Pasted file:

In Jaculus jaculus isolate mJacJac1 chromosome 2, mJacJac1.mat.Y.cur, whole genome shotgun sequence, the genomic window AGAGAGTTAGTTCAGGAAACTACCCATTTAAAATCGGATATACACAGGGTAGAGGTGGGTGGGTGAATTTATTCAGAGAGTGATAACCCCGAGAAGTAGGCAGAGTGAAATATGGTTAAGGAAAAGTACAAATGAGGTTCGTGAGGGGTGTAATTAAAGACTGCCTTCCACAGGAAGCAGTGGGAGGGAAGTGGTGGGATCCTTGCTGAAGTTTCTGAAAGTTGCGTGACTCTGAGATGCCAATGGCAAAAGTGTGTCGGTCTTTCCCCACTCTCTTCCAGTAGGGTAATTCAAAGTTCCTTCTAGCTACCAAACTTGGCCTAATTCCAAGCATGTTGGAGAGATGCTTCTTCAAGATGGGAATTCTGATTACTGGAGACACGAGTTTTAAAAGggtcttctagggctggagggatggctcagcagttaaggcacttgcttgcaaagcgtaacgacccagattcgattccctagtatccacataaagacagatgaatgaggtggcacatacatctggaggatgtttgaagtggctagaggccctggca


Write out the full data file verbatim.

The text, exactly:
In Jaculus jaculus isolate mJacJac1 chromosome 2, mJacJac1.mat.Y.cur, whole genome shotgun sequence, the genomic window AGAGAGTTAGTTCAGGAAACTACCCATTTAAAATCGGATATACACAGGGTAGAGGTGGGTGGGTGAATTTATTCAGAGAGTGATAACCCCGAGAAGTAGGCAGAGTGAAATATGGTTAAGGAAAAGTACAAATGAGGTTCGTGAGGGGTGTAATTAAAGACTGCCTTCCACAGGAAGCAGTGGGAGGGAAGTGGTGGGATCCTTGCTGAAGTTTCTGAAAGTTGCGTGACTCTGAGATGCCAATGGCAAAAGTGTGTCGGTCTTTCCCCACTCTCTTCCAGTAGGGTAATTCAAAGTTCCTTCTAGCTACCAAACTTGGCCTAATTCCAAGCATGTTGGAGAGATGCTTCTTCAAGATGGGAATTCTGATTACTGGAGACACGAGTTTTAAAAGggtcttctagggctggagggatggctcagcagttaaggcacttgcttgcaaagcgtaacgacccagattcgattccctagtatccacataaagacagatgaatgaggtggcacatacatctggaggatgtttgaagtggctagaggccctggca